Trans-fats, found in many fast foods, bakery products and margarines, are generally accepted as contributing to increased cardiovascular disease. But what about saturated fats? Don’t we all ‘know’ that they are also bad for us? Not so much.
For the past four decades we have been inundated with the message that saturated fat must be removed from our diets lest we develop heart disease. This message stems from a landmark study referred to as the ‘seven countries’ study in 1970 which found that a correlation existed between the incidence of coronary heart disease and total cholesterol concentrations. But we do know that correlation is not causation. Nevertheless, we were advised to cut fat intake.
In order to meet this new requirement, expectation may be more accurate, food producers reduced the amount of saturated fats in their products. But what happens when you do that? Food doesn’t taste as good; the solution is to add sugars. Unfortunately, added sugar is probably more harmful than saturated fat in our diets. Indeed, this advice has increased our cardiovascular risk.
The advice to reduce our consumption of saturated fats is not well supported by science, and it has led to overmedication of people with statins.
But the more significant risk factor is atherogenic dyslipidemia, a condition with higher concentrations of LDL, lower levels of HDL and increased triglycerides. It is also typical of metabolic syndrome (a cluster of high blood pressure, abnormal blood sugar levels and increased waist circumference) along with insulin resistance, type 2 diabetes and obesity.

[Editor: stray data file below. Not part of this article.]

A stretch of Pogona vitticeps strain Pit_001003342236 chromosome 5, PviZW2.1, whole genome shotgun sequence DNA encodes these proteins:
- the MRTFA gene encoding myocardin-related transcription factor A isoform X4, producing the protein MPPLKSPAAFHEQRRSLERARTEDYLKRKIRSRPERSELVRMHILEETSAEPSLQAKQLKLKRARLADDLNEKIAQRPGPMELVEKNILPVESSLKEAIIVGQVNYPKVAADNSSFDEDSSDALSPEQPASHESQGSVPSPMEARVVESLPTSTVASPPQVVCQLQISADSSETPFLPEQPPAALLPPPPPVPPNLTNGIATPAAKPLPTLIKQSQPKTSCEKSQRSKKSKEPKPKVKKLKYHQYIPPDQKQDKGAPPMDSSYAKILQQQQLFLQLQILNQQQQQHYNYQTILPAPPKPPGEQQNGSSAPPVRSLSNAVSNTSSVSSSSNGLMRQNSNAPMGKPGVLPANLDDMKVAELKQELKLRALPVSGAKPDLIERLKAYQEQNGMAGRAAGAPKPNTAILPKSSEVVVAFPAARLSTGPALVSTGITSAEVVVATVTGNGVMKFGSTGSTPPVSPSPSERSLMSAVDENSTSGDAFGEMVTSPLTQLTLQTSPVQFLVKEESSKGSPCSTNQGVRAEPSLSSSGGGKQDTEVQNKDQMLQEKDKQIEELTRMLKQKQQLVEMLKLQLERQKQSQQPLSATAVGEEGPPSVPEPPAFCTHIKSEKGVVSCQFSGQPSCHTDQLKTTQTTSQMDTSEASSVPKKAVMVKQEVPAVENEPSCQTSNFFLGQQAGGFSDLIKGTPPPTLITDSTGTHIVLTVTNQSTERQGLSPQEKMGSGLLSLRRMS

Our focus on saturated fats reflects a belief that LDL cholesterol has the greatest effect on the risk of cardiovascular disease. But research finds that may not be the whole story as the drop in LDL cholesterol from reducing saturated fat intake seems to be the wrong kind implicated in cardiovascular disease.
Research into cardiovascular disease has moved from examining treating it as a standalone disease. Now we find that two-thirds of people admitted to hospital with heart attacks have metabolic syndrome but three-quarters have normal cholesterol. This suggests that total cholesterol is not really the problem. It also tells us that treating these people with statins (to reduce cholesterol) is not effective. That is not to say statins are not helpful, just that their benefit may be independent of their effects on cholesterol.
Once we integrate all of the current research we discover findings that may contradict what we thought we knew about saturated fats. That’s okay as long as we learn from it. And what do we learn? That saturated fats play much less role in cardiovascular health than we ever thought. And that efforts at prevention should reflect that fact.
Dr. Paul Martiquet is the Medical Health Officer for Rural Vancouver Coastal Health including Powell River, the Sunshine Coast, Sea-to-Sky, Bella Bella and Bella Coola.